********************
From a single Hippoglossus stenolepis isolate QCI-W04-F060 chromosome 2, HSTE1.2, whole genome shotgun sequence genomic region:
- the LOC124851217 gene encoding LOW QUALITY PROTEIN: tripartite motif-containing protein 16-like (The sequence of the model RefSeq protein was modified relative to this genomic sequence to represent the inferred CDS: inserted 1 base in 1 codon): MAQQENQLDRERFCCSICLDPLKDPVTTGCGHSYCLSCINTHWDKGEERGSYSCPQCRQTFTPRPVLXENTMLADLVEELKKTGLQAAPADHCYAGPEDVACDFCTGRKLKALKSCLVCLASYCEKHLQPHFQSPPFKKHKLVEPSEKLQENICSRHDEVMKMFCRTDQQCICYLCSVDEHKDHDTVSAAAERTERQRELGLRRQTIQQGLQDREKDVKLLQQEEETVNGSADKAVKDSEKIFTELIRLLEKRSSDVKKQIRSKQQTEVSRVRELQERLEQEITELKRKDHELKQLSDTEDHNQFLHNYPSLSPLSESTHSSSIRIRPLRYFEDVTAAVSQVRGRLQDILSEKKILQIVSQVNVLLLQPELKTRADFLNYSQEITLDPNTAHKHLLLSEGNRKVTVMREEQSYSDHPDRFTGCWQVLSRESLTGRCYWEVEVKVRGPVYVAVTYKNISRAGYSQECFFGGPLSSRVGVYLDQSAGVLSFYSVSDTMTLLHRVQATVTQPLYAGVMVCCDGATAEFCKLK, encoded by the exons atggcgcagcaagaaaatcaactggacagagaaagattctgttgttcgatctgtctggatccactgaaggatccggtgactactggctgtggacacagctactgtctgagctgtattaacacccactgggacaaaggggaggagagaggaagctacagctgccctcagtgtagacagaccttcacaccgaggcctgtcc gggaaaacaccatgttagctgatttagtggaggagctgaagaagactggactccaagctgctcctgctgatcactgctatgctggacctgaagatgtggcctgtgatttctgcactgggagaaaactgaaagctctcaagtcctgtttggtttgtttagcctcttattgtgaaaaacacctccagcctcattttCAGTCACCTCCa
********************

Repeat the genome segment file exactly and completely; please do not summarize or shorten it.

From a single Hippoglossus stenolepis isolate QCI-W04-F060 chromosome 2, HSTE1.2, whole genome shotgun sequence genomic region:
- the LOC124851217 gene encoding LOW QUALITY PROTEIN: tripartite motif-containing protein 16-like (The sequence of the model RefSeq protein was modified relative to this genomic sequence to represent the inferred CDS: inserted 1 base in 1 codon): MAQQENQLDRERFCCSICLDPLKDPVTTGCGHSYCLSCINTHWDKGEERGSYSCPQCRQTFTPRPVLXENTMLADLVEELKKTGLQAAPADHCYAGPEDVACDFCTGRKLKALKSCLVCLASYCEKHLQPHFQSPPFKKHKLVEPSEKLQENICSRHDEVMKMFCRTDQQCICYLCSVDEHKDHDTVSAAAERTERQRELGLRRQTIQQGLQDREKDVKLLQQEEETVNGSADKAVKDSEKIFTELIRLLEKRSSDVKKQIRSKQQTEVSRVRELQERLEQEITELKRKDHELKQLSDTEDHNQFLHNYPSLSPLSESTHSSSIRIRPLRYFEDVTAAVSQVRGRLQDILSEKKILQIVSQVNVLLLQPELKTRADFLNYSQEITLDPNTAHKHLLLSEGNRKVTVMREEQSYSDHPDRFTGCWQVLSRESLTGRCYWEVEVKVRGPVYVAVTYKNISRAGYSQECFFGGPLSSRVGVYLDQSAGVLSFYSVSDTMTLLHRVQATVTQPLYAGVMVCCDGATAEFCKLK, encoded by the exons atggcgcagcaagaaaatcaactggacagagaaagattctgttgttcgatctgtctggatccactgaaggatccggtgactactggctgtggacacagctactgtctgagctgtattaacacccactgggacaaaggggaggagagaggaagctacagctgccctcagtgtagacagaccttcacaccgaggcctgtcc gggaaaacaccatgttagctgatttagtggaggagctgaagaagactggactccaagctgctcctgctgatcactgctatgctggacctgaagatgtggcctgtgatttctgcactgggagaaaactgaaagctctcaagtcctgtttggtttgtttagcctcttattgtgaaaaacacctccagcctcattttCAGTCACCTCCa